Despite rising unemployment, a third of Britons actually want to change careers but are not sure how to go about doing it, a new report revealed.
Research by skills development firm City & Guilds Group and analytics software company Burning Glass Technologies showed that one in 10 of those surveyed are seeking change because the pandemic has fundamentally altered their current jobs.
But many lack the confidence and know-how when it comes to recognising the potential of their transferable skills as a route to changing careers.
This comes as the pandemic has wreaked havoc in Britain’s labour market, with a health crisis becoming a jobs crisis throughout 2020.
New research has shown a third (32%) of those surveyed had no idea where else their current skillset might be useful and, when asked to consider changing careers to move into new industries, a third (34%) were concerned about starting over again.
A fifth (21%) said they lacked knowledge of other sectors, and around the same number (19%) expressed an overall lack of confidence.
The report also found that almost two-thirds (65%) of Britain’s working population expects the job market to be worse in 2021 than it was in 2020, and only 16% of respondents understand exactly how their skills would be useful in another career.
Those aged 25t o 34 were most reluctant to change careers. Their concerns include lack of knowledge of other jobs (31%), worries about starting all over again (41%), the cost of retraining (21%), and the salaries of other careers (32%).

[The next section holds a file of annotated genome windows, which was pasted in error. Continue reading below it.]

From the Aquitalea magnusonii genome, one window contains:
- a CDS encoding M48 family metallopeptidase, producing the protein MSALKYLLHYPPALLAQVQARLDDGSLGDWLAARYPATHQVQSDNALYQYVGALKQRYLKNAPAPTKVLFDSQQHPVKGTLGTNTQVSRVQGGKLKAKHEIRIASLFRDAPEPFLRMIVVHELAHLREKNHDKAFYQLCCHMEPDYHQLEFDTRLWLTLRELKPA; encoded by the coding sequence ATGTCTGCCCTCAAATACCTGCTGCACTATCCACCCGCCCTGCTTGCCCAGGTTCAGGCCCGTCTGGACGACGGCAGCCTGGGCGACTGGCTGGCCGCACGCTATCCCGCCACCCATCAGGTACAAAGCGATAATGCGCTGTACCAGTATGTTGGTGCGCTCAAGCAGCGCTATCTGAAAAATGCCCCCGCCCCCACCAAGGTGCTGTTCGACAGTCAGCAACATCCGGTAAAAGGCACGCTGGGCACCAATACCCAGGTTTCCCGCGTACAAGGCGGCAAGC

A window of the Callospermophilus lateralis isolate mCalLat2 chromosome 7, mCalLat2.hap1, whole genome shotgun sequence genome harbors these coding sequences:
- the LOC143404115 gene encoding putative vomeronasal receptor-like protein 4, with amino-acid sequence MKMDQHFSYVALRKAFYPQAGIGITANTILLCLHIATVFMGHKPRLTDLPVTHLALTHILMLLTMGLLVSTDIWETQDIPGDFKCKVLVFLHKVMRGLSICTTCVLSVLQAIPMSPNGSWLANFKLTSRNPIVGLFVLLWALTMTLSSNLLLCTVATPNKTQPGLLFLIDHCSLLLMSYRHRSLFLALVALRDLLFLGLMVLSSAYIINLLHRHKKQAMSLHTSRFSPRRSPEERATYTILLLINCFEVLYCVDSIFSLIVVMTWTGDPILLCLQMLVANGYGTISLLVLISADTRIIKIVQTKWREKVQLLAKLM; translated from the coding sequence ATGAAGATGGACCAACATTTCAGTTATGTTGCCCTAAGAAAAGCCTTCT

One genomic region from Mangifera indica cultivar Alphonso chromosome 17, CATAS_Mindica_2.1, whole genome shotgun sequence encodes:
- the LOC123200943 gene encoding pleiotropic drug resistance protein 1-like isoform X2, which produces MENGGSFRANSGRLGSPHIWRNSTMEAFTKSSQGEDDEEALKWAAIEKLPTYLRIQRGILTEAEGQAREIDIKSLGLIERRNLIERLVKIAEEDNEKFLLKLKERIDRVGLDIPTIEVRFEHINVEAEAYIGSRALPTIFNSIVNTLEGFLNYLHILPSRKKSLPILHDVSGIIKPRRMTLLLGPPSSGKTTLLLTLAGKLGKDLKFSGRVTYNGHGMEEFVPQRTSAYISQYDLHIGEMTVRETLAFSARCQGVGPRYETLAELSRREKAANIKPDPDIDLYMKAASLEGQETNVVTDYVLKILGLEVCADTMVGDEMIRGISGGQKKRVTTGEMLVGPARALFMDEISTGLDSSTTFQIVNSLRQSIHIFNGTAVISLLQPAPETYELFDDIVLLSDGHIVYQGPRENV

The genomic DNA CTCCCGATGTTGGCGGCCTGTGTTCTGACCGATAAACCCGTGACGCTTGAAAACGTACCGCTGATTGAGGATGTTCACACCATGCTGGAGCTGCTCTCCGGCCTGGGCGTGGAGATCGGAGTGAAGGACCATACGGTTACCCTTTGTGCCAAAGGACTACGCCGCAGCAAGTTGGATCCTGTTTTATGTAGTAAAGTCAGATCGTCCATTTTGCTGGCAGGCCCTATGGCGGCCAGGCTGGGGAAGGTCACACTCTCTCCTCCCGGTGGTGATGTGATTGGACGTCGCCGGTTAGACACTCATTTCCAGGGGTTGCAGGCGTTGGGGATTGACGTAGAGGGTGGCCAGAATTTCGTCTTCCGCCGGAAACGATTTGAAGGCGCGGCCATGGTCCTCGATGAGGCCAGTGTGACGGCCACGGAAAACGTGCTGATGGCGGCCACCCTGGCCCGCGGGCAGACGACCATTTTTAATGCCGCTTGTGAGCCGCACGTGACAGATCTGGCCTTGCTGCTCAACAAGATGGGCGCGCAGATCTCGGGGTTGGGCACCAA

The report also said “there is little doubt that the overall health of the UK’s job market is of concern and hiring has clearly slowed down.”
On 1 March 2020, job postings were up 57% year-on-year, but by 5 April 2020 they were down 54% year-on-year.
While numbers seemed to be increasing in September, the postings dropped again below 2019 levels from mid-October 2020.
But in some sectors, demand for certain roles is on the up. Industries that are actively recruiting include construction, digital, engineering, land and health.
With the nation undergoing a shift in terms of the jobs that are available, the report suggests that the most effective way to change careers is for people to harness their transferable skills.
Matt Sigelman, CEO at Burning Glass, noted that “for most workers, the best opportunity to get ahead comes from being able to leverage the skills they have, as well as from knowing precisely what skills they’ll need for the next step.”
City & Guilds has launched ‘Skills Bridges’ to help individuals who work in industries impacted by COVID-19 to reskill and switch careers into growing industries or those facing labour shortages.
Their recommendations include identifying where one’s strength lies, such as problem solving, communicating or data analysis, and understanding that transferable skills are a core set of abilities “which are versatile and can be applied to a wide range of different jobs and industries.”
Examples include leadership, communication, prioritisation and organisational skills. They also recommend seeking guidance from a careers’ counsellor.
Meanwhile, the UK unemployment rate has hit its highest level since 2016, leaving more than one in 20 jobless as the coronavirus crisis hammered the UK labour market.
Mass redundancies hit the headlines throughout last year, despite the government’s furlough scheme, loans and grants, as well as employment growth in a handful of sectors. Many employers buckled under the weight of the virus, lockdown curbs, wind-downs of government support and weak prospects for recovery.
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